Interspecies pedagogy: What could a horse teach me about teaching
Peer reviewed, Journal article
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Original versionTrace — Finnish Journal for Human-Animal Studies. 2019, 5 4-30. 10.23984/fjhas.78122
This article explores experiential learning through a more-than-human perspective. It builds on my earlier study of young children’s experiential learning, which revealed the biological predispositions or”embodied capacities” that young children have to learn from experience. In this current investigation, I identify some characteristics of a horse’s experiential learning and maintain that understanding these experiences is relevant for teaching beyond human perspectives. I also seek to understand how a teacher can motivate experiential learning. The article presents an ethnographic case study of myself and my horse Zvekki. Zvekki’s sophisticated predispositions for experiential learning have become visible over the years I have been pursuing a relationship of mutual trust between us. Daily interactions with Zvekki have challenged my communicative and other skills to the full and facilitated conditions for both her and my own experiential learning. The joint learning has also been a process of gaining more respect for the horse and gradually moving away from the anthropocentric position where, I realise retrospectively, I started from. What my horse taught me is relevant for teaching different subjects within teacher education programmes because every learning process and form of teaching is an experience in itself. The article focuses on the qualities of learning experiences and skills that are required from teachers who genuinely want to understand learning processes of their students and seek to provide conditions for holistic forms of learning.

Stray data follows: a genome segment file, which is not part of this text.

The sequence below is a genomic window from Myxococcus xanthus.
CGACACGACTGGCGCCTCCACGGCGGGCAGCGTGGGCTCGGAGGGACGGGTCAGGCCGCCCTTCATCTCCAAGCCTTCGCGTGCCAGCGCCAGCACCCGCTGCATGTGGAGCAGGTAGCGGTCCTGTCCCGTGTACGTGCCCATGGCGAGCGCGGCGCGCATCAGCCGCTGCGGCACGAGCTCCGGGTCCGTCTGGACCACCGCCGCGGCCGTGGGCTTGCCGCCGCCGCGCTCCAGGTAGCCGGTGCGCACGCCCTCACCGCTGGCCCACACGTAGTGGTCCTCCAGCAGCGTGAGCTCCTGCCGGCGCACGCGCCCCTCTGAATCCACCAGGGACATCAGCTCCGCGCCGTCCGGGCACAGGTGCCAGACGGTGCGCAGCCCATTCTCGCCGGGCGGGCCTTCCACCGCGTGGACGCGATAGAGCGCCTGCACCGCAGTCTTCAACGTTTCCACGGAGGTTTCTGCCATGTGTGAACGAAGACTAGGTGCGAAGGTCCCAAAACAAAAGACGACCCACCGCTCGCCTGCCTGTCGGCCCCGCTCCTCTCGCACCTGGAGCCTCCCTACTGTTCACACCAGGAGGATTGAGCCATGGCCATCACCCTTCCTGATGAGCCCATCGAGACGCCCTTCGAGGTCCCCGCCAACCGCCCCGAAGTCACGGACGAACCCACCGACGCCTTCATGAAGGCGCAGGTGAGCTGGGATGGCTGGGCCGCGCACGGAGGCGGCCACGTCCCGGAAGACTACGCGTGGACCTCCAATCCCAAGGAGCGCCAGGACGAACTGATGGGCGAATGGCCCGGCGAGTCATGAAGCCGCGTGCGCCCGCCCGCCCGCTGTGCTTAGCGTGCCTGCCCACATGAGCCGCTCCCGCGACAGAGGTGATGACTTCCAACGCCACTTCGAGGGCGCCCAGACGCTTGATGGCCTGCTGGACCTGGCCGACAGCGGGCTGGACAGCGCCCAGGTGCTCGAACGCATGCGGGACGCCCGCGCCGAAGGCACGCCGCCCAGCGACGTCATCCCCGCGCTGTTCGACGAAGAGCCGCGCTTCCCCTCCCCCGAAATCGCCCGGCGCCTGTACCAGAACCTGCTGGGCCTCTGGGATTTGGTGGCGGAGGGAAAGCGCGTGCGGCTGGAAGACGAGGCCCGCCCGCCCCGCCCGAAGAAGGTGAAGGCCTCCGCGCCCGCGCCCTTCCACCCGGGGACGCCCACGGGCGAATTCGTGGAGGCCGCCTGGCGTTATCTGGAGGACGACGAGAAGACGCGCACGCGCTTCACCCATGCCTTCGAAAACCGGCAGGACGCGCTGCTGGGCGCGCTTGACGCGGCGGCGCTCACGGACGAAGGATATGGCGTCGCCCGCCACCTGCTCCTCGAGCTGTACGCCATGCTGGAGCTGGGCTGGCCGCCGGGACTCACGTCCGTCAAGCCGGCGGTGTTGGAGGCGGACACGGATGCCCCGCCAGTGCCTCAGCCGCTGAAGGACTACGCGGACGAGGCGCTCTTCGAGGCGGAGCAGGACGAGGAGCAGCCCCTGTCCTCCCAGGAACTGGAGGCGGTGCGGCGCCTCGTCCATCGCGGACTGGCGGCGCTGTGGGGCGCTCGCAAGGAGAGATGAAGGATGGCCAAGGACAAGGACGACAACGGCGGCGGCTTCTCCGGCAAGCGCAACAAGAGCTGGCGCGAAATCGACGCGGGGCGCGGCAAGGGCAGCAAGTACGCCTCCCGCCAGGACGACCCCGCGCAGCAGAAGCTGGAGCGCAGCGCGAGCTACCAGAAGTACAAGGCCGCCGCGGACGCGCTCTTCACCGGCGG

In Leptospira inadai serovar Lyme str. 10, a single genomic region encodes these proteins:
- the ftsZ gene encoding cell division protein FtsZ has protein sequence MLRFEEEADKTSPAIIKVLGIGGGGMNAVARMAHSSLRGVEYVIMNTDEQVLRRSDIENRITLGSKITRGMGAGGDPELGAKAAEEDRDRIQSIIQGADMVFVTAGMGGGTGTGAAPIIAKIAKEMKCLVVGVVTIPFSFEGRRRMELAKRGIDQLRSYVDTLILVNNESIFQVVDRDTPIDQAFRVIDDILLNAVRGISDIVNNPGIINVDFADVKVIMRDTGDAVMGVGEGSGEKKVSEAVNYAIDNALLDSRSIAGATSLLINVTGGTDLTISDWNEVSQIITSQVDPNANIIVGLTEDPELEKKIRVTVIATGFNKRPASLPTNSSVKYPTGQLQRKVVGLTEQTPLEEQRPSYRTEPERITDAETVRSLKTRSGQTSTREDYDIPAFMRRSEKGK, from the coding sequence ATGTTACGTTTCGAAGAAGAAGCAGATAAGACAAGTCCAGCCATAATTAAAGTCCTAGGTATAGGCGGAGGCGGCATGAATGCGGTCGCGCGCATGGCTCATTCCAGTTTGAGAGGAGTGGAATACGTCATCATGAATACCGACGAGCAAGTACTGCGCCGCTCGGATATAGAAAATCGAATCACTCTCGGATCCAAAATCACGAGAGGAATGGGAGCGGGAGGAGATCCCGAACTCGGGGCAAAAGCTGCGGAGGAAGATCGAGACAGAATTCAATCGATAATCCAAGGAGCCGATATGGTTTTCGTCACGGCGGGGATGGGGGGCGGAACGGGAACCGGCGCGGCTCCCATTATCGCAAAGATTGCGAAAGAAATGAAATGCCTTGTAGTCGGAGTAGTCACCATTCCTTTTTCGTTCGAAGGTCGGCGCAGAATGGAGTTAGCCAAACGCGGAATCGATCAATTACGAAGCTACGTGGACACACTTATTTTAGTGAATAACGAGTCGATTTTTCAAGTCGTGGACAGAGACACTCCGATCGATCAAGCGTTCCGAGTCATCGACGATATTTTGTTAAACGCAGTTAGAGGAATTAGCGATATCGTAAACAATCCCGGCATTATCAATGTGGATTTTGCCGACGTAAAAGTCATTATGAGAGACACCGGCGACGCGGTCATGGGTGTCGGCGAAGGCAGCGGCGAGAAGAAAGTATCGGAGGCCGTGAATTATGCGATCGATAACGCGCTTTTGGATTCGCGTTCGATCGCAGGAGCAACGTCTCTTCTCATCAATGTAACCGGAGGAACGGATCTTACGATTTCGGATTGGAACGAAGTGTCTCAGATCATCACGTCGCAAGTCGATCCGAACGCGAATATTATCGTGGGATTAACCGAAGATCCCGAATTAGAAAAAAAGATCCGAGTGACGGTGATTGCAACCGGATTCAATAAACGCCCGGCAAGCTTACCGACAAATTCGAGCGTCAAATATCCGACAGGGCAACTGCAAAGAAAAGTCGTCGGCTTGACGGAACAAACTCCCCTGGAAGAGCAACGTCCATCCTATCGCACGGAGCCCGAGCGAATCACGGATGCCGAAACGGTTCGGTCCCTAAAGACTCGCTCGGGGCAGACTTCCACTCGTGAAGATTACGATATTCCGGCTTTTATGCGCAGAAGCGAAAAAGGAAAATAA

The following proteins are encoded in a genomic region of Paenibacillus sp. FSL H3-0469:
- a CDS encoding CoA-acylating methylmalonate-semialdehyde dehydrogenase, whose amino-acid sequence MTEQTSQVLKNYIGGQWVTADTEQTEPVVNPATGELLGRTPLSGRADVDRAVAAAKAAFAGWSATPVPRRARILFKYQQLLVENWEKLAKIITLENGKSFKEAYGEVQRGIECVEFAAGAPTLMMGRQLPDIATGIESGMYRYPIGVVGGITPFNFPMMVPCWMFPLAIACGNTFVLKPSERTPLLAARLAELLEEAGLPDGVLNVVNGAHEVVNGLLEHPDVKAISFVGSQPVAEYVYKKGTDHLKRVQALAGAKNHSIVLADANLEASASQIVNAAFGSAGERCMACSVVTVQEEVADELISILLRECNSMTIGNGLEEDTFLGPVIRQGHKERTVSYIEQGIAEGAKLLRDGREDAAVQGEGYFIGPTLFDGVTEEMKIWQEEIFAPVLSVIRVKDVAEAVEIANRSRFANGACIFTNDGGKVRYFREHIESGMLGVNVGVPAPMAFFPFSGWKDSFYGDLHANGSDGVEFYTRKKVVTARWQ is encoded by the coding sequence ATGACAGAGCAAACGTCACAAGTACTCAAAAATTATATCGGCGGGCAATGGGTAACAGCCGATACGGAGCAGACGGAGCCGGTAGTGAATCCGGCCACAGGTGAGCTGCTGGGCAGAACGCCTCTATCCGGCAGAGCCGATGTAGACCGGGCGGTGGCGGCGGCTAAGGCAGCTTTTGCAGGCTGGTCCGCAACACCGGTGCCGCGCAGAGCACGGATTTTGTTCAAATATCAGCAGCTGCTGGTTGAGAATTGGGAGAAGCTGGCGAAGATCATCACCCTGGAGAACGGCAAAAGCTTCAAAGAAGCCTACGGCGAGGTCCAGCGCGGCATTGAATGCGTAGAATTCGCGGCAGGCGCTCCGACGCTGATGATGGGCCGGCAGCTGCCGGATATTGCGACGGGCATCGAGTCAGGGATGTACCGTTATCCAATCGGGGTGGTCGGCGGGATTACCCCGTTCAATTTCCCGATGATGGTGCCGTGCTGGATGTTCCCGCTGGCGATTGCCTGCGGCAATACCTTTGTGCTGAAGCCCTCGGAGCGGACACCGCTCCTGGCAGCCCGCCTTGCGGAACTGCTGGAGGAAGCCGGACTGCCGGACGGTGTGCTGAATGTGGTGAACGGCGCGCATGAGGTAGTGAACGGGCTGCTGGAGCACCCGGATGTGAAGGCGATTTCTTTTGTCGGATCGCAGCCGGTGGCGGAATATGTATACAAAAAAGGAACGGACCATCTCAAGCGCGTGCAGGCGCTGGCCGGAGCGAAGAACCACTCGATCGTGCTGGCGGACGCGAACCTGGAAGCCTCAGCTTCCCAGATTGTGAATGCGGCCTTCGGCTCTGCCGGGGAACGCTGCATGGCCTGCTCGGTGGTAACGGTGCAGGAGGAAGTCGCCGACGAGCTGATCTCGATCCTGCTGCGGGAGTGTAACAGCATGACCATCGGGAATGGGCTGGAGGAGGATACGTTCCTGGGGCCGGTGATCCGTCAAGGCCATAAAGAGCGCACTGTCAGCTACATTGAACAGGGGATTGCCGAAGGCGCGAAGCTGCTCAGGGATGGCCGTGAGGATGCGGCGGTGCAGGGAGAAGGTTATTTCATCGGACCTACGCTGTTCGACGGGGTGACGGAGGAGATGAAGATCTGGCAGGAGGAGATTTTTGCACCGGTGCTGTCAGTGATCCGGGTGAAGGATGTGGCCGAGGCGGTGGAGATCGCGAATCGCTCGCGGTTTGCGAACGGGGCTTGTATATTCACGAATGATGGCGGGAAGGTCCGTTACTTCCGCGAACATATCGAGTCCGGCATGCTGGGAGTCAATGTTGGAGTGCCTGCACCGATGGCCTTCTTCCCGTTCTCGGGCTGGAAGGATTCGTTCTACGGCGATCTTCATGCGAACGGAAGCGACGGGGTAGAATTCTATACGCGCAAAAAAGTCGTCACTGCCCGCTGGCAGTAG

Trace — Journal for Human-Animal Studies is a peer-reviewed, fully open access online journal that provides a forum for research and discussion of human-animal relations from social and cultural perspectives.